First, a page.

The RPL Dunlop Art Gallery proudly represents Indigenous artists, and in 2021 alone acquired permanent or long-term works by four prominent Indigenous artists.
Anishinaabe artist Jaime Black’s REDress installation is a visual reminder of the staggering number of women who are no longer with us. Through her work, Black draws attention to the gendered and racialized nature of violent crimes against Indigenous women and to evoke a presence through the marking of absence. These photographs can be viewed at Albert Branch.
Two murals by renowned Saskatchewan artist Daphne Boyer, All my Relations and For Clémence, celebrate her Metis and Fransaskois heritage. These murals were displayed at Central Library and Sherwood Village Branch until April 2022.
(Left) Daphne Boyer, All My Relations, vinyl, 2021. Central Library. Photo by Don Hall.
(Right) Daphne Boyer, For Clémence, vinyl, 2021. Sherwood Village Branch. Photo by Don Hall.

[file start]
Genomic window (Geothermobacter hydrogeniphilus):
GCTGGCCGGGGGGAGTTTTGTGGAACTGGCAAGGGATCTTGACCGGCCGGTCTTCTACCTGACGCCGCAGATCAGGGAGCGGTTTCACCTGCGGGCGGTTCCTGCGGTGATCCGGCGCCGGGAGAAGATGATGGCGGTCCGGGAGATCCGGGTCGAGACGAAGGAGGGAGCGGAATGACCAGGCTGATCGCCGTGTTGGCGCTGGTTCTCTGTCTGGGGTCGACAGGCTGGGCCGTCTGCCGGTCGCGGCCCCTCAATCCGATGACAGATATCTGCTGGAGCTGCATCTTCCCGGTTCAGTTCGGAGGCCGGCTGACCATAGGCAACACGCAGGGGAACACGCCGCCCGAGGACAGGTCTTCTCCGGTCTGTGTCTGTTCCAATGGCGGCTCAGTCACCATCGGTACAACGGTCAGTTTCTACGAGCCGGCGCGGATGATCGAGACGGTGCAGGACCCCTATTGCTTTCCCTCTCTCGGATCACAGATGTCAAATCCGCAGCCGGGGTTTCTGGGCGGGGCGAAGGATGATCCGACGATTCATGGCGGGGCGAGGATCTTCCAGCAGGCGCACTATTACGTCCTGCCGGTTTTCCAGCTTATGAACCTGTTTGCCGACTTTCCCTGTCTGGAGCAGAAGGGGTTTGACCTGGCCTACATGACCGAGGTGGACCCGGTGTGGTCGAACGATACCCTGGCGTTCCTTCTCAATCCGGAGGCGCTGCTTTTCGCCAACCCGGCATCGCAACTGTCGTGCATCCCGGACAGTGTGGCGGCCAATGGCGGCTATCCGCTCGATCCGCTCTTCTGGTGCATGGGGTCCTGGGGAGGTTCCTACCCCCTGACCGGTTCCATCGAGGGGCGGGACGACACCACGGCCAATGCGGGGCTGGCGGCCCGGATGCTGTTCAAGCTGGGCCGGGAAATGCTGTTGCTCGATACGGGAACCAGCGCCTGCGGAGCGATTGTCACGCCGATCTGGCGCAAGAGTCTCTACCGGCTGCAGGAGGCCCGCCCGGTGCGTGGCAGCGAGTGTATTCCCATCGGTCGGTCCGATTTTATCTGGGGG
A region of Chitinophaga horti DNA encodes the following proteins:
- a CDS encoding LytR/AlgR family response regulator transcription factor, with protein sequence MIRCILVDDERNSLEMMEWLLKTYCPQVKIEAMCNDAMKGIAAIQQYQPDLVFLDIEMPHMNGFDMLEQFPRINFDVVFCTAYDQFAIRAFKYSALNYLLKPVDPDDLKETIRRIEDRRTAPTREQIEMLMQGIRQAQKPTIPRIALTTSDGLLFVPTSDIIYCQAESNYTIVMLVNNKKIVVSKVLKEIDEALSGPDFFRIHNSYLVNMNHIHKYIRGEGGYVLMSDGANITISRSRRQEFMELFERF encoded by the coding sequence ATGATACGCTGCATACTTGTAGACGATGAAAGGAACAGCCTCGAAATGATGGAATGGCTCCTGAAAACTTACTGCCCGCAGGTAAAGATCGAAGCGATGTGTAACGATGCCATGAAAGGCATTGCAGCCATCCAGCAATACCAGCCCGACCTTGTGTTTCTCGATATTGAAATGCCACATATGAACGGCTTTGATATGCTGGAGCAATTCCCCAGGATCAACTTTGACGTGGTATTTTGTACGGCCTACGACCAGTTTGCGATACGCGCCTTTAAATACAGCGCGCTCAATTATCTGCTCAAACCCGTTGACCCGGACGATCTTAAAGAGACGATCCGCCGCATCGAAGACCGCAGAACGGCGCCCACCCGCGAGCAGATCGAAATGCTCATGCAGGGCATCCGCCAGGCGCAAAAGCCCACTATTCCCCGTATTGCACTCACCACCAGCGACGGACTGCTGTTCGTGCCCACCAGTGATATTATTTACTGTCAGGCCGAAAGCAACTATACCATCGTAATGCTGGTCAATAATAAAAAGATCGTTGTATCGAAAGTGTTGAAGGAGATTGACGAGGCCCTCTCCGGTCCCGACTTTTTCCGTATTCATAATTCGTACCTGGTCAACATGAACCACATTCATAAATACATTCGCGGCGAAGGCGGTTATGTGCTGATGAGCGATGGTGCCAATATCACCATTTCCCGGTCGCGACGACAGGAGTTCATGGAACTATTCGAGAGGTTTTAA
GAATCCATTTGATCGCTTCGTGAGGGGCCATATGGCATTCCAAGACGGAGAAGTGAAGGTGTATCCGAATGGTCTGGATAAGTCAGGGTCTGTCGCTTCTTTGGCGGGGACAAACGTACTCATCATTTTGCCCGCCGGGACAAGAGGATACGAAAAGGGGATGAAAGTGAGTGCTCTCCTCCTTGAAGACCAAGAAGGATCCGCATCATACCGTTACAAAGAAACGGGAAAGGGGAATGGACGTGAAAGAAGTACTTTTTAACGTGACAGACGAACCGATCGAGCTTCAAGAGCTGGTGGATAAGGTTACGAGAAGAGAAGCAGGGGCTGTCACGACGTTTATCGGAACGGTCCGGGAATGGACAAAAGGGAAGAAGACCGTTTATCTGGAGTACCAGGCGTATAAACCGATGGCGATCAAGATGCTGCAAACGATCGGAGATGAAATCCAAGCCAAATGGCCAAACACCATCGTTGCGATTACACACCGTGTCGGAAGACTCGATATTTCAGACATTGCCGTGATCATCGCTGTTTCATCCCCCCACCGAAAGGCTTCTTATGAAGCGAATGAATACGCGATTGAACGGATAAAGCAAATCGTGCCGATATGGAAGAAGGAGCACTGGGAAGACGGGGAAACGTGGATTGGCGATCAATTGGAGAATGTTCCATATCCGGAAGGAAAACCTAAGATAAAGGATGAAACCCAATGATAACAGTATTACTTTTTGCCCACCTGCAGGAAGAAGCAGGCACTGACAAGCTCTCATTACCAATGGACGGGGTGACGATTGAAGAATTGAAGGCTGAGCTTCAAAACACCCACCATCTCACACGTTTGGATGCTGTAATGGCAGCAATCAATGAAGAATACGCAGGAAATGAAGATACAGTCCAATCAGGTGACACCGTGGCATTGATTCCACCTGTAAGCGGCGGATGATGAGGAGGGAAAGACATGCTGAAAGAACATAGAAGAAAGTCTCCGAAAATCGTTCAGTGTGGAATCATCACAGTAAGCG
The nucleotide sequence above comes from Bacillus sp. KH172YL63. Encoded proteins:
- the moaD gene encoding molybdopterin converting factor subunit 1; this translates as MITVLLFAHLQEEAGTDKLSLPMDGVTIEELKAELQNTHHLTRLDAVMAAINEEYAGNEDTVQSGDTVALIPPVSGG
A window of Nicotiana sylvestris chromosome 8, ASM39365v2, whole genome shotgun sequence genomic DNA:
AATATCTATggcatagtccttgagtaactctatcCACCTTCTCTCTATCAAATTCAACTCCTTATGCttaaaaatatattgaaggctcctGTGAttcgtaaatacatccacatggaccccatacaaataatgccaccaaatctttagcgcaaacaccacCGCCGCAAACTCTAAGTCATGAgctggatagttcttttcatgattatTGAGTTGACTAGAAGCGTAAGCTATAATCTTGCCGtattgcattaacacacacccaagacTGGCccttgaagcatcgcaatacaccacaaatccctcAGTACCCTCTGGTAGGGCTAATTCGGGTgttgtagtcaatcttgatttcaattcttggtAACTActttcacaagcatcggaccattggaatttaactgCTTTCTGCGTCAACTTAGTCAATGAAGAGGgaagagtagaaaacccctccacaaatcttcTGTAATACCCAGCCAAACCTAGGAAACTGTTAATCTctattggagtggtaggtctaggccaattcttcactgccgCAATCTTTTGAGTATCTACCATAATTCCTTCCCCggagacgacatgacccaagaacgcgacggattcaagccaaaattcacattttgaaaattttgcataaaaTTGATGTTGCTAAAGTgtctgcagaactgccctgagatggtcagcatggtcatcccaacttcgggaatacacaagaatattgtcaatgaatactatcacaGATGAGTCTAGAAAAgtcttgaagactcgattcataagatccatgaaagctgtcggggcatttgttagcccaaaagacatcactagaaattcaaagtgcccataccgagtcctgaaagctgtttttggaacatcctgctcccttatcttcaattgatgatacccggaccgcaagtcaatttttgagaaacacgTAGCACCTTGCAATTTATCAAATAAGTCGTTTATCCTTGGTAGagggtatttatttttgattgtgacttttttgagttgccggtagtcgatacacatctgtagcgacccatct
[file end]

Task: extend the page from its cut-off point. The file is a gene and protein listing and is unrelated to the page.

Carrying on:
Jeffrey Veregge’s Stark is installed in Regent Place Branch, Last Son is installed at Connaught Branch, and She’s Got it Where it Counts at Glen Elm Branch. Veregge combines references to popular comic icons with imagery of his S’Klallum (Port Gamble/Coast Salish) ancestors.
Jeffrey Veregge, Stark, print, 2013.
David Garneau’s Métis in the Academy and Displacement, Indigenous Scholarship come from a series of still life paintings that explore the artist’s complex experience of living as a contemporary Indigenous person, academic, and artist. Métis in the Academy is available to view at Prince of Wales Branch.
(Left) David Garneau, Métis in the Academy, acrylic on canvas, 2019
(Right) David Garneau, Displacement, Indigenous Scholarship, acrylic on canvas, 2019.